May 3rd, 2011
04:03 PM ET

My Take: Bin Laden died long ago

Editor's Note: The Rev. David Lewicki is co-pastor of North Decatur Presbyterian Church in Decatur, Georgia. He is a graduate of Yale University and Union Theological Seminary and was ordained in 2005 by the Presbyterian Church (U.S.A.).

By the Rev. David Lewicki, Special to CNN

On Sunday night I watched the news as it crescendoed around the president’s speech declaring the death of Osama bin Laden. The talking heads worked capably with what few details they had. On the split screen, familiar spliced video footage replayed what little most of us know — or care to know — about bin Laden: wearing a turban, sitting drinking tea, a long salt and pepper beard, speaking to friends, crouching holding a machine gun, skyscrapers smoking.

Twitter gave a way to take the public temperature. Some passed information without editorial: “Bin Laden is dead!” Others tried to score political points: “took O 2 years to do what B couldn’t do in 7,” or “THAT’S a ‘mission accomplished.’” Reports said impromptu crowds gathered in front of the White House and at Ground Zero exuberantly chanting “USA! USA!,” singing our anthem. Others retorted that they would not celebrate any person’s death, no matter who it was. Still others retrieved unsettling data about what it has cost us to find and kill bin Laden, in dollars and human lives.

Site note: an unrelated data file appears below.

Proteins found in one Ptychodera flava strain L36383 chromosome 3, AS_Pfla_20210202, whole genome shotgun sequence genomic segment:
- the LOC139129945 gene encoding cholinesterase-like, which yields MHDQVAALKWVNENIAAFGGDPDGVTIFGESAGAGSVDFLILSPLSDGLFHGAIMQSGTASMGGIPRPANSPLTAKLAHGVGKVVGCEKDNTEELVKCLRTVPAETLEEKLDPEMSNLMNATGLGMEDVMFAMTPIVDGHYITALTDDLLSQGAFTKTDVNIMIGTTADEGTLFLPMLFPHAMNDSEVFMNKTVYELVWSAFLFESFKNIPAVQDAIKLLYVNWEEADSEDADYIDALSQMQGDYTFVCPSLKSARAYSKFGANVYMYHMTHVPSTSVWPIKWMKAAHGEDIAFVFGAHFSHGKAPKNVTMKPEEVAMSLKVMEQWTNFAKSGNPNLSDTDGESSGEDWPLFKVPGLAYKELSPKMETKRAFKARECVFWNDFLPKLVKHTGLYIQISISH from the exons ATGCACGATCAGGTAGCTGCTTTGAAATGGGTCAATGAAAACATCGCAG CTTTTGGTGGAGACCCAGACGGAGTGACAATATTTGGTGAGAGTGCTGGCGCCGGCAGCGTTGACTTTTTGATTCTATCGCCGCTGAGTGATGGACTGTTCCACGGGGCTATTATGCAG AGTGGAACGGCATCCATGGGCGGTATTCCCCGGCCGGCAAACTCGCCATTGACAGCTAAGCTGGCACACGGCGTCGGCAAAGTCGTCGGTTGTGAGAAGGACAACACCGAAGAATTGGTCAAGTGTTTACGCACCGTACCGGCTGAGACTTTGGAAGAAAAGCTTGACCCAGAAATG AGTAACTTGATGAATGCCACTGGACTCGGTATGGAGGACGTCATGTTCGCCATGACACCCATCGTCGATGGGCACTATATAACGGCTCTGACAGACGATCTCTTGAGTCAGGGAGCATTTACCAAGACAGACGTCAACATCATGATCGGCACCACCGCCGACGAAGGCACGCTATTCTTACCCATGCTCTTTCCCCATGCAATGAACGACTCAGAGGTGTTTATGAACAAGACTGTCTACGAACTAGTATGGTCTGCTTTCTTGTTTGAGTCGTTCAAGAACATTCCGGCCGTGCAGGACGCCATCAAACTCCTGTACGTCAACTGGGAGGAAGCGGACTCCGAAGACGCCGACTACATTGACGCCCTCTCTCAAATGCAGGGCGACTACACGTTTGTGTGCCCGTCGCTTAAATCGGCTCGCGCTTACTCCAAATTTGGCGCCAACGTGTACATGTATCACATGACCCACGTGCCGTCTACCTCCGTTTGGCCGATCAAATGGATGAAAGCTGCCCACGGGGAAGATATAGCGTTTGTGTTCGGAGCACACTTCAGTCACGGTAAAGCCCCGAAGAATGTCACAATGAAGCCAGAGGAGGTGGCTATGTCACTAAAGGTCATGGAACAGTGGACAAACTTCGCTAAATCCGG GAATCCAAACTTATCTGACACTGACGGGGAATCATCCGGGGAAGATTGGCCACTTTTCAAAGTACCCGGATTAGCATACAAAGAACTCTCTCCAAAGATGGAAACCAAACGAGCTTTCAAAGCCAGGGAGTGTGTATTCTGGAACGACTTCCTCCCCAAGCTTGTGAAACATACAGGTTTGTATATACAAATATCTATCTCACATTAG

Finally, from those with an intimate connection to the innocents of 9/11, there were tweets about tears. Tears of relief? Tears because the news dragged them back to the still-tender memories of a decade ago? Yes and yes. I was a first-year theology student in New York City on that day in 2001; I know the tears.

All of these responses are authentic for a Christian who lives in America. Bin Laden has had more influence in the last decade over the way we live our lives than any other person. He was a wedge in our politics, he disrupted our ability to come and go freely; he triggered a vast global security and surveillance apparatus. He was directly or indirectly the focus of two wars that affected the material well-being and peace of mind of millions here and across the world.